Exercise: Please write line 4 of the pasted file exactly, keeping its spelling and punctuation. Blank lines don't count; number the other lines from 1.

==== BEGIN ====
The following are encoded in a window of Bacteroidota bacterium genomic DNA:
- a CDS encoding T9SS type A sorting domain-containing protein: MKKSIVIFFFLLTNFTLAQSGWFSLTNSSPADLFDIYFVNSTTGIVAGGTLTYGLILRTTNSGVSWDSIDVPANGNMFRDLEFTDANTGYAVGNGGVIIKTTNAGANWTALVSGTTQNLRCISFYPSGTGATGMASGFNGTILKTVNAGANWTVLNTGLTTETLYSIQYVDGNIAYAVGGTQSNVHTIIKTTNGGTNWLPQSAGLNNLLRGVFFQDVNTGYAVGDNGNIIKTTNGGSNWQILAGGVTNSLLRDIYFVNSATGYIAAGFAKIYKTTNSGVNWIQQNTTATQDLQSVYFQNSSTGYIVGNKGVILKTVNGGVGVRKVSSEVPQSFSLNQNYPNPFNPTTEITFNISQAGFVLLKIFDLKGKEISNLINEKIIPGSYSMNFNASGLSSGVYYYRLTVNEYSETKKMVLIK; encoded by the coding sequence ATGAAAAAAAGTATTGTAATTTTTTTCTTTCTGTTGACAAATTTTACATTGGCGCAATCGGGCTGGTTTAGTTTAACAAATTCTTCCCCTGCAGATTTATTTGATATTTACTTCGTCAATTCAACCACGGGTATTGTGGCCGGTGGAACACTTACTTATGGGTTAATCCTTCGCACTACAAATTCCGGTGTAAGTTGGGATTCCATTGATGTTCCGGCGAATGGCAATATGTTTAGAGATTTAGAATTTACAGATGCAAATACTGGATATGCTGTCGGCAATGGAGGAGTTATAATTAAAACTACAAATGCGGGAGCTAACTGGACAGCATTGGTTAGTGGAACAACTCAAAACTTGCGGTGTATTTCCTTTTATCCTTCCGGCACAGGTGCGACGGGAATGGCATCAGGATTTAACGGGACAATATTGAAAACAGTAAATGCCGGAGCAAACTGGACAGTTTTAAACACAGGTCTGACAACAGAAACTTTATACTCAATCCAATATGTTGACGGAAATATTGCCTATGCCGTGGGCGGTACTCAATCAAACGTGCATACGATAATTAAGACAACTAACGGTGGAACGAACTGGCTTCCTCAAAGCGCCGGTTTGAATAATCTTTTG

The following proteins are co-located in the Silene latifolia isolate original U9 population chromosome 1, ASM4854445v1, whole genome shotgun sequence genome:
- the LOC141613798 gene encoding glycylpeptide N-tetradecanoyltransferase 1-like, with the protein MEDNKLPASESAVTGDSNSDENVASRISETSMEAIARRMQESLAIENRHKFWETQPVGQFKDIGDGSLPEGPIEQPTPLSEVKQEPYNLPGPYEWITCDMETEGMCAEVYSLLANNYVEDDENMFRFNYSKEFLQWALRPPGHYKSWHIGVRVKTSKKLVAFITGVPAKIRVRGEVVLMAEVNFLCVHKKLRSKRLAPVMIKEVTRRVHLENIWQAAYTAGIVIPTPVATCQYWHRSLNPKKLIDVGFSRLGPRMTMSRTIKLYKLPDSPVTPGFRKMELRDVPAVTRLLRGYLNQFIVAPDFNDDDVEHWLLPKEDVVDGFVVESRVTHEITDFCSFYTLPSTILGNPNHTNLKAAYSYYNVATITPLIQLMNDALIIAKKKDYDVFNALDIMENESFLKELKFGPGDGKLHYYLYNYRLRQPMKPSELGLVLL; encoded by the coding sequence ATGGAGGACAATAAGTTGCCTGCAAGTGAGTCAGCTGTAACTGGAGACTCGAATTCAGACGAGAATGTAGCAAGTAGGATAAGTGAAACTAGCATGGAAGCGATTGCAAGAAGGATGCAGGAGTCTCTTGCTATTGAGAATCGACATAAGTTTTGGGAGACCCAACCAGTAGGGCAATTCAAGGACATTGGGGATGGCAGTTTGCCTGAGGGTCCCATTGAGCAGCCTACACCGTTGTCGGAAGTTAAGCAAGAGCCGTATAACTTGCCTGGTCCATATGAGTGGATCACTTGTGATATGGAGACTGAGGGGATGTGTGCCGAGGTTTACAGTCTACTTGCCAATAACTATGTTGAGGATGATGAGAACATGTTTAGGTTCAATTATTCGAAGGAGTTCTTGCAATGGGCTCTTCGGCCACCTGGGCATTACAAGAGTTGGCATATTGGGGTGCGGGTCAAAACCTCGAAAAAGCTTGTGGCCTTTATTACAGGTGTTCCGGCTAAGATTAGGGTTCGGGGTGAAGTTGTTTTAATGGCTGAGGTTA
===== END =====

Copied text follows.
- the LOC141613798 gene encoding glycylpeptide N-tetradecanoyltransferase 1-like, with the protein MEDNKLPASESAVTGDSNSDENVASRISETSMEAIARRMQESLAIENRHKFWETQPVGQFKDIGDGSLPEGPIEQPTPLSEVKQEPYNLPGPYEWITCDMETEGMCAEVYSLLANNYVEDDENMFRFNYSKEFLQWALRPPGHYKSWHIGVRVKTSKKLVAFITGVPAKIRVRGEVVLMAEVNFLCVHKKLRSKRLAPVMIKEVTRRVHLENIWQAAYTAGIVIPTPVATCQYWHRSLNPKKLIDVGFSRLGPRMTMSRTIKLYKLPDSPVTPGFRKMELRDVPAVTRLLRGYLNQFIVAPDFNDDDVEHWLLPKEDVVDGFVVESRVTHEITDFCSFYTLPSTILGNPNHTNLKAAYSYYNVATITPLIQLMNDALIIAKKKDYDVFNALDIMENESFLKELKFGPGDGKLHYYLYNYRLRQPMKPSELGLVLL; encoded by the coding sequence ATGGAGGACAATAAGTTGCCTGCAAGTGAGTCAGCTGTAACTGGAGACTCGAATTCAGACGAGAATGTAGCAAGTAGGATAAGTGAAACTAGCATGGAAGCGATTGCAAGAAGGATGCAGGAGTCTCTTGCTATTGAGAATCGACATAAGTTTTGGGAGACCCAACCAGTAGGGCAATTCAAGGACATTGGGGATGGCAGTTTGCCTGAGGGTCCCATTGAGCAGCCTACACCGTTGTCGGAAGTTAAGCAAGAGCCGTATAACTTGCCTGGTCCATATGAGTGGATCACTTGTGATATGGAGACTGAGGGGATGTGTGCCGAGGTTTACAGTCTACTTGCCAATAACTATGTTGAGGATGATGAGAACATGTTTAGGTTCAATTATTCGAAGGAGTTCTTGCAATGGGCTCTTCGGCCACCTGGGCATTACAAGAGTTGGCATATTGGGGTGCGGGTCAAAACCTCGAAAAAGCTTGTGGCCTTTATTACAGGTGTTCCGGCTAAGATTAGGGTTCGGGGTGAAGTTGTTTTAATGGCTGAGGTTA